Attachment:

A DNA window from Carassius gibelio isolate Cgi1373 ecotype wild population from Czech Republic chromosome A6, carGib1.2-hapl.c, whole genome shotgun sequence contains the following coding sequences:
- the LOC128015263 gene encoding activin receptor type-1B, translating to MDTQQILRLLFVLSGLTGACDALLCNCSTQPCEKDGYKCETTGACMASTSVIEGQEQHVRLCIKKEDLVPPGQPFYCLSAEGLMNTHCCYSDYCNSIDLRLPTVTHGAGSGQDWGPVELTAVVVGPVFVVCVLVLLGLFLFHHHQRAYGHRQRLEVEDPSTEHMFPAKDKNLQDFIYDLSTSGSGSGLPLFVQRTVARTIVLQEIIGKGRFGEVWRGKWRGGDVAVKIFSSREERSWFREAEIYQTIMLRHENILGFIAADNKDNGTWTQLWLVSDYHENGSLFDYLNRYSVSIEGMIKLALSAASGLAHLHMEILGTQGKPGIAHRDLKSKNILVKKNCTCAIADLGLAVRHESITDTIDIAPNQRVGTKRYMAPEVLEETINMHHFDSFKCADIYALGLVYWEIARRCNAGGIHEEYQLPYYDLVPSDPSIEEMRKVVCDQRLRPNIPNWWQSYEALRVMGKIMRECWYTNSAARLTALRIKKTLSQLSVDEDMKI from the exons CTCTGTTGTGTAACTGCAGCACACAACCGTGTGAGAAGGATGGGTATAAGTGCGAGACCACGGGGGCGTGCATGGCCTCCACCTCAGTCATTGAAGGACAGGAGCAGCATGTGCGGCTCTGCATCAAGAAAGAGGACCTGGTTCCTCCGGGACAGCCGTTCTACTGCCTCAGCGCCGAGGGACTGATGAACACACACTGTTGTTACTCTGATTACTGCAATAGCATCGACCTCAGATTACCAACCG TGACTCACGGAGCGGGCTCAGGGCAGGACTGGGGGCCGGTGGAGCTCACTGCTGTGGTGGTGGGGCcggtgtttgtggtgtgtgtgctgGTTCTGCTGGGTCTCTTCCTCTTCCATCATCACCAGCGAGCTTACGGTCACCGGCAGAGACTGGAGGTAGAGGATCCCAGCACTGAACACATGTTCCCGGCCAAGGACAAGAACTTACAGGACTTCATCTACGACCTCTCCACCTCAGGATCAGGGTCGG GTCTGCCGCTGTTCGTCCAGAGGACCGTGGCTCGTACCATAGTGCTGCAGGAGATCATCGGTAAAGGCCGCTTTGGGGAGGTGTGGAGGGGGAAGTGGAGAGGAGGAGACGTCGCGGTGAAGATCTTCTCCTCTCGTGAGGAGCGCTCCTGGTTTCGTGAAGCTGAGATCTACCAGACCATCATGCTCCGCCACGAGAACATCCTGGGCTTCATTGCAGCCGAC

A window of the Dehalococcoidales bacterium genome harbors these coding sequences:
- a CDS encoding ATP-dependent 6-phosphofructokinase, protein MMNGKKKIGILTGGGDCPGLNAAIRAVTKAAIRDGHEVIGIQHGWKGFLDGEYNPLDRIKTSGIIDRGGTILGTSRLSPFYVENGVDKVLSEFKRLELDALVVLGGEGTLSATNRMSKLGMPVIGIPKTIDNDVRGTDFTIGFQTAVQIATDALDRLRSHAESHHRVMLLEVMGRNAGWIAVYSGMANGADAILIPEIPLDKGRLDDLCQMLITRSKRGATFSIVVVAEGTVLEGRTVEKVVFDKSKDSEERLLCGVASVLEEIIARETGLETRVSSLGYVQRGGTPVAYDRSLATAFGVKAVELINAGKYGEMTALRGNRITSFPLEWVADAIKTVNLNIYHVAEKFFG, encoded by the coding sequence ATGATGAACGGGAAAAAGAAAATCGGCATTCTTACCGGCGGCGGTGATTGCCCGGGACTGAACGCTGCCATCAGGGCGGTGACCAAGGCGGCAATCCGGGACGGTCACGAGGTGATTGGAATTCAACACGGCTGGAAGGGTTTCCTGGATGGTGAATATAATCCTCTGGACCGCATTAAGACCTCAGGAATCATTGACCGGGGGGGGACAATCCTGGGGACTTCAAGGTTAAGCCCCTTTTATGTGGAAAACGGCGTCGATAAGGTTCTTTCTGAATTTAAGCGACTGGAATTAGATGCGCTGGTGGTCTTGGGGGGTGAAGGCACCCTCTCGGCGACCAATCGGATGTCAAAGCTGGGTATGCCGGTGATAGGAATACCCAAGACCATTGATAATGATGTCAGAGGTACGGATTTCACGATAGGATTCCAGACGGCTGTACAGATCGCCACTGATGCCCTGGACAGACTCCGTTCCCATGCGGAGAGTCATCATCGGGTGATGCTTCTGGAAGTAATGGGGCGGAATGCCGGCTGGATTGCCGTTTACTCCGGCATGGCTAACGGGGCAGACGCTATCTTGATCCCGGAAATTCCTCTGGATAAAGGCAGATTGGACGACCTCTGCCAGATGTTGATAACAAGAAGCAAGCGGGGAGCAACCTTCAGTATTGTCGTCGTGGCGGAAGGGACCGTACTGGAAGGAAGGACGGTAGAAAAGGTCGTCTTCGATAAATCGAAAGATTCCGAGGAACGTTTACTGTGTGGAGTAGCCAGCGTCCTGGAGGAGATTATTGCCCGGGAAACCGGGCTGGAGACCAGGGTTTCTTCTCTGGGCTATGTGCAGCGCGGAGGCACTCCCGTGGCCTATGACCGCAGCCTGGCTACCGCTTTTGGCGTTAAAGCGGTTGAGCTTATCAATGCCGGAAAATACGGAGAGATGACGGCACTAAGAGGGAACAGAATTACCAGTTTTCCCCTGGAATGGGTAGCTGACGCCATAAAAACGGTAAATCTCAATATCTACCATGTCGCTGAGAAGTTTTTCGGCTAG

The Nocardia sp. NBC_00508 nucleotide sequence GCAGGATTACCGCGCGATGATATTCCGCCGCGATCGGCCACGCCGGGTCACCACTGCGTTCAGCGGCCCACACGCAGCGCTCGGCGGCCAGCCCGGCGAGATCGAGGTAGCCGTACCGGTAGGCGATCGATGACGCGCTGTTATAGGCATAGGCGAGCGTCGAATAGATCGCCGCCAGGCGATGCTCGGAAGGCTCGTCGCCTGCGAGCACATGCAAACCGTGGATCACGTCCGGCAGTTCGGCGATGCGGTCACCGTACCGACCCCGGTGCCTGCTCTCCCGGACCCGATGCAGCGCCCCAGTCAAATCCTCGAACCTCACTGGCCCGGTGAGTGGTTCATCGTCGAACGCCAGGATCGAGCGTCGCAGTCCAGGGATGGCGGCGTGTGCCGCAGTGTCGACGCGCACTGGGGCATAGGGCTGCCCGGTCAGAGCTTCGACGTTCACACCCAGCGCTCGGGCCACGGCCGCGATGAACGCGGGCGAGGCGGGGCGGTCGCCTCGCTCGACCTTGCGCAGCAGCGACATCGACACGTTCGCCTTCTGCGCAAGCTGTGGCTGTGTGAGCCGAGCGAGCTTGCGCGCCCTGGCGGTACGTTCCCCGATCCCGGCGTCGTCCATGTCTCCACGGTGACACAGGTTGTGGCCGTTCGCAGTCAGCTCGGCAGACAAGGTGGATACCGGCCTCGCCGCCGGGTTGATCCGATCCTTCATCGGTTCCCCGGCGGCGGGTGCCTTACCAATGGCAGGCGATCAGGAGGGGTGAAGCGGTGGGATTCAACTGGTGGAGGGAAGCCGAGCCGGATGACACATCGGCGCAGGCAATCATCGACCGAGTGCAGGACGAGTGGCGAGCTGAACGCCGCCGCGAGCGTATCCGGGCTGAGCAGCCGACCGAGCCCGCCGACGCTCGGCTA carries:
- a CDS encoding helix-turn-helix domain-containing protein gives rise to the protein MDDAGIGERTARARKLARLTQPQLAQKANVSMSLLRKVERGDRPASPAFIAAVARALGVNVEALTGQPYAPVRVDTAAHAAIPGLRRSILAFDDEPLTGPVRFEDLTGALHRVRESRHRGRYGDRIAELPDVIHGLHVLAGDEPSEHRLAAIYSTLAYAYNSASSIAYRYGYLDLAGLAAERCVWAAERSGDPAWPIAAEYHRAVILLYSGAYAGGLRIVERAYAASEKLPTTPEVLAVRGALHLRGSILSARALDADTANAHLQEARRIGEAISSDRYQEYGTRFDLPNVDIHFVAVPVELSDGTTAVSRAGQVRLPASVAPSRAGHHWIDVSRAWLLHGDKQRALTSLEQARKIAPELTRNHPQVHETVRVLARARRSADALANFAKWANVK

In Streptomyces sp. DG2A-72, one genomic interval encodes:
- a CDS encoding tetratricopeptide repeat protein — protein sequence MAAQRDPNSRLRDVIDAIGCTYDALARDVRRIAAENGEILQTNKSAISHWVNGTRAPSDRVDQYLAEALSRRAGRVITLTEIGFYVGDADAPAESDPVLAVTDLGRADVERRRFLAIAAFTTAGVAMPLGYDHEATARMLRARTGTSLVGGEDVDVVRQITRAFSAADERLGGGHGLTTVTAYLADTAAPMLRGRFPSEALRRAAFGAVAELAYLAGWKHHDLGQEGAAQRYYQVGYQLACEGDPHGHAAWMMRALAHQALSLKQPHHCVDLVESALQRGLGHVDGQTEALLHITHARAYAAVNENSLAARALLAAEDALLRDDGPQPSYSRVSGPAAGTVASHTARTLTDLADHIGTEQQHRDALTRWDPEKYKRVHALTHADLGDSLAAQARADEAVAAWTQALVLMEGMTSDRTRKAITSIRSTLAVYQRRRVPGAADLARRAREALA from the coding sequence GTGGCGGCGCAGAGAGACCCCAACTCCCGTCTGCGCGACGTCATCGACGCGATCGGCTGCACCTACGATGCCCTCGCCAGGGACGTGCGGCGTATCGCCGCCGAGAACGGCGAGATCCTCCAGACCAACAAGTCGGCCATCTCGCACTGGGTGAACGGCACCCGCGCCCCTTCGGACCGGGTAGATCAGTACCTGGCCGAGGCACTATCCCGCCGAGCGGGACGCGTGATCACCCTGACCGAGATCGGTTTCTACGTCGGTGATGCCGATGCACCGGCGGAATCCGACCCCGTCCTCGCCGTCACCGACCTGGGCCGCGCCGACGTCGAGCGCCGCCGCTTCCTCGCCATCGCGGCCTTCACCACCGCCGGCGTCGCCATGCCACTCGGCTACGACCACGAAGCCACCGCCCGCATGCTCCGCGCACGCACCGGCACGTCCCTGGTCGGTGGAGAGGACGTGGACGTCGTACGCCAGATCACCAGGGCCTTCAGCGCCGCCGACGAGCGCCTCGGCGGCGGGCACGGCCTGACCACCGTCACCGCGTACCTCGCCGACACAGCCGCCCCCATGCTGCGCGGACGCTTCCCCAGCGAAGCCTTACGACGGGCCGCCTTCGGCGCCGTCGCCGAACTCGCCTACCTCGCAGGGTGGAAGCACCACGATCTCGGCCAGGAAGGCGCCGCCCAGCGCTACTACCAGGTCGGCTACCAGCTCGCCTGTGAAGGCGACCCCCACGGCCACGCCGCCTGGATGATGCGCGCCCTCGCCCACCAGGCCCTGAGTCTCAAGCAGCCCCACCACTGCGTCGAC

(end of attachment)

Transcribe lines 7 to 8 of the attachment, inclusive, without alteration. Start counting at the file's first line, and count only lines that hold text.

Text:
In Streptomyces sp. DG2A-72, one genomic interval encodes:
- a CDS encoding tetratricopeptide repeat protein — protein sequence MAAQRDPNSRLRDVIDAIGCTYDALARDVRRIAAENGEILQTNKSAISHWVNGTRAPSDRVDQYLAEALSRRAGRVITLTEIGFYVGDADAPAESDPVLAVTDLGRADVERRRFLAIAAFTTAGVAMPLGYDHEATARMLRARTGTSLVGGEDVDVVRQITRAFSAADERLGGGHGLTTVTAYLADTAAPMLRGRFPSEALRRAAFGAVAELAYLAGWKHHDLGQEGAAQRYYQVGYQLACEGDPHGHAAWMMRALAHQALSLKQPHHCVDLVESALQRGLGHVDGQTEALLHITHARAYAAVNENSLAARALLAAEDALLRDDGPQPSYSRVSGPAAGTVASHTARTLTDLADHIGTEQQHRDALTRWDPEKYKRVHALTHADLGDSLAAQARADEAVAAWTQALVLMEGMTSDRTRKAITSIRSTLAVYQRRRVPGAADLARRAREALA from the coding sequence GTGGCGGCGCAGAGAGACCCCAACTCCCGTCTGCGCGACGTCATCGACGCGATCGGCTGCACCTACGATGCCCTCGCCAGGGACGTGCGGCGTATCGCCGCCGAGAACGGCGAGATCCTCCAGACCAACAAGTCGGCCATCTCGCACTGGGTGAACGGCACCCGCGCCCCTTCGGACCGGGTAGATCAGTACCTGGCCGAGGCACTATCCCGCCGAGCGGGACGCGTGATCACCCTGACCGAGATCGGTTTCTACGTCGGTGATGCCGATGCACCGGCGGAATCCGACCCCGTCCTCGCCGTCACCGACCTGGGCCGCGCCGACGTCGAGCGCCGCCGCTTCCTCGCCATCGCGGCCTTCACCACCGCCGGCGTCGCCATGCCACTCGGCTACGACCACGAAGCCACCGCCCGCATGCTCCGCGCACGCACCGGCACGTCCCTGGTCGGTGGAGAGGACGTGGACGTCGTACGCCAGATCACCAGGGCCTTCAGCGCCGCCGACGAGCGCCTCGGCGGCGGGCACGGCCTGACCACCGTCACCGCGTACCTCGCCGACACAGCCGCCCCCATGCTGCGCGGACGCTTCCCCAGCGAAGCCTTACGACGGGCCGCCTTCGGCGCCGTCGCCGAACTCGCCTACCTCGCAGGGTGGAAGCACCACGATCTCGGCCAGGAAGGCGCCGCCCAGCGCTACTACCAGGTCGGCTACCAGCTCGCCTGTGAAGGCGACCCCCACGGCCACGCCGCCTGGATGATGCGCGCCCTCGCCCACCAGGCCCTGAGTCTCAAGCAGCCCCACCACTGCGTCGAC